The wrong end of the economic trends

The second problem with LED is that it is just in the wrong place at the wrong time. The U.S. economy has been in decline since 2008. Ad dollars are more scarce and customers more demanding. This is not a good time to be in the LED business. Old-fashioned, nuts and bolts signs are doing fine – they are the lowest cost per thousand exposures of all media types. But LED signs are more like the private jet part of aviation – extremely expensive and only attractive to a select few. Personally, I prefer the Walmart and Dollar Store part of the market.

The high risk involved

You will notice one thing about LED on the front end: it’s extremely expensive. A single LED sign face can run $200,000+ and only has about a 10-year shelf life. So when you get involved in LED signs, you are getting into something that is extremely expensive and risky. If you were talking about risking $10,000 or so – which is what those tri-vision units cost – that would be one thing, but LED can literally throw you into bankruptcy.

Conclusion

LED may work just fine for Clear Chanel on a sign going into downtown Chicago. They can afford to take the gamble. But for most smaller operators, LED might literally wipe you out. And the risk/reward just does not seem to be there for me. It think the jury is still out on the success or failure of LED, and I would not want to be a pioneer in that arena.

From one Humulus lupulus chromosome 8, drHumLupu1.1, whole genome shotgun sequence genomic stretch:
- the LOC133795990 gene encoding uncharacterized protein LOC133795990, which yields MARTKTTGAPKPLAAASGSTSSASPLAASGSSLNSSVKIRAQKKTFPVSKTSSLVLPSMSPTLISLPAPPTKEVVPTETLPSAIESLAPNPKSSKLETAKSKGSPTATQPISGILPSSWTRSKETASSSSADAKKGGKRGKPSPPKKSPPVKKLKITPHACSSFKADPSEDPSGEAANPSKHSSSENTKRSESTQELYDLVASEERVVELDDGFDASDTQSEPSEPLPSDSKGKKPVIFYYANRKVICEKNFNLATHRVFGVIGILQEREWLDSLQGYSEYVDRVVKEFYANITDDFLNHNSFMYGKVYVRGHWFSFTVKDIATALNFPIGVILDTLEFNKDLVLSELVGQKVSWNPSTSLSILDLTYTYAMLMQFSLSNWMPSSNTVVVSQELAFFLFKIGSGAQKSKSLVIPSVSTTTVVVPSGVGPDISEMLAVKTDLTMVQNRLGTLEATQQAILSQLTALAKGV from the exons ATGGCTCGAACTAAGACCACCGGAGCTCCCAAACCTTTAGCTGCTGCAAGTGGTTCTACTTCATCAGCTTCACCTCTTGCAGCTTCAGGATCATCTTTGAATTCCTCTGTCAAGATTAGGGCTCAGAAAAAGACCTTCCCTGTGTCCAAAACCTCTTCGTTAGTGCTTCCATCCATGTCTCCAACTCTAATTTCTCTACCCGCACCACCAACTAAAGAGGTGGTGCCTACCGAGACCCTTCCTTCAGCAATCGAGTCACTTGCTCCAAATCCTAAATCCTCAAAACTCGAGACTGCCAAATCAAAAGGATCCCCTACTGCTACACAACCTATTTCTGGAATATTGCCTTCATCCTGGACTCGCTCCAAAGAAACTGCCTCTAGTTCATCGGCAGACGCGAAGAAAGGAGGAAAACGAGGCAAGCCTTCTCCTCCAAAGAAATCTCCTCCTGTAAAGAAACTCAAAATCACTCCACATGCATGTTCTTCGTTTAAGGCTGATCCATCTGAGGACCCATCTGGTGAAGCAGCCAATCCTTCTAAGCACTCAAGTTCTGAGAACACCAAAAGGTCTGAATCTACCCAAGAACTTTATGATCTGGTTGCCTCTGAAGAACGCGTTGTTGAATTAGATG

The Best Sales Advice I Ever Got

Like most people, I naturally hated trying to sell something. So I had an epiphany one day when I went on to a used car sales lot to look at a convertible that caught my eye. I was about 22 years old. I looked at the car, and the salesman said to me what has become my favorite sales pitch: “what would it take to get you to buy this car?” Prior to that, the standard sales line would be “can I help you?” or “are you interested in that car?” but here was a guy laying it all on the line. Not long after I had encountered this unbridled sales encounter, the Dallas economy collapsed and renting billboards become nearly impossible. So I adopted that sales pitch myself, with “what would it take to get you to rent this billboard?” If the customer said “I’d take it if you reduced the price by 20%” then I’d do it. If the customer said “I’d rent it if you gave me the first two months free” then I’d do it. The whole game plan was to get the customer talking to me and making me offers. There’s nothing tougher than the customer who says “no” but gives you no reason for the negativity. If you’re finding that in your sales calls, then try the line “what would it take to get you to rent this sign?” and see what happens. I might just give you the edge to close the sale.